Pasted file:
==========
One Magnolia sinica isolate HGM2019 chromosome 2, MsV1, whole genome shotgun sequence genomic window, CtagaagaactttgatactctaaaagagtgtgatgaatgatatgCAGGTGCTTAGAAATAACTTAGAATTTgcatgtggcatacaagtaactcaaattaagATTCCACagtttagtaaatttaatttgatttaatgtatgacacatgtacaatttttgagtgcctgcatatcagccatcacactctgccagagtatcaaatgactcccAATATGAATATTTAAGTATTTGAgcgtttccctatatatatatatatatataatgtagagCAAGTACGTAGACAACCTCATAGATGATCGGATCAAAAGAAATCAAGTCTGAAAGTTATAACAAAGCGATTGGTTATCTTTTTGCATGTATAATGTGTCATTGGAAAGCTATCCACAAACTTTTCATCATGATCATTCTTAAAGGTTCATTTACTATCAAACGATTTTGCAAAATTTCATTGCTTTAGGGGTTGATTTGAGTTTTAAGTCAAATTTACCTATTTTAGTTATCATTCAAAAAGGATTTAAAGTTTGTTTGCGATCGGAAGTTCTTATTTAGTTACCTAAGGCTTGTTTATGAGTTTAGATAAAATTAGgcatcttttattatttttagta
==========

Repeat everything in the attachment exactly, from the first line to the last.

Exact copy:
One Magnolia sinica isolate HGM2019 chromosome 2, MsV1, whole genome shotgun sequence genomic window, CtagaagaactttgatactctaaaagagtgtgatgaatgatatgCAGGTGCTTAGAAATAACTTAGAATTTgcatgtggcatacaagtaactcaaattaagATTCCACagtttagtaaatttaatttgatttaatgtatgacacatgtacaatttttgagtgcctgcatatcagccatcacactctgccagagtatcaaatgactcccAATATGAATATTTAAGTATTTGAgcgtttccctatatatatatatatatataatgtagagCAAGTACGTAGACAACCTCATAGATGATCGGATCAAAAGAAATCAAGTCTGAAAGTTATAACAAAGCGATTGGTTATCTTTTTGCATGTATAATGTGTCATTGGAAAGCTATCCACAAACTTTTCATCATGATCATTCTTAAAGGTTCATTTACTATCAAACGATTTTGCAAAATTTCATTGCTTTAGGGGTTGATTTGAGTTTTAAGTCAAATTTACCTATTTTAGTTATCATTCAAAAAGGATTTAAAGTTTGTTTGCGATCGGAAGTTCTTATTTAGTTACCTAAGGCTTGTTTATGAGTTTAGATAAAATTAGgcatcttttattatttttagta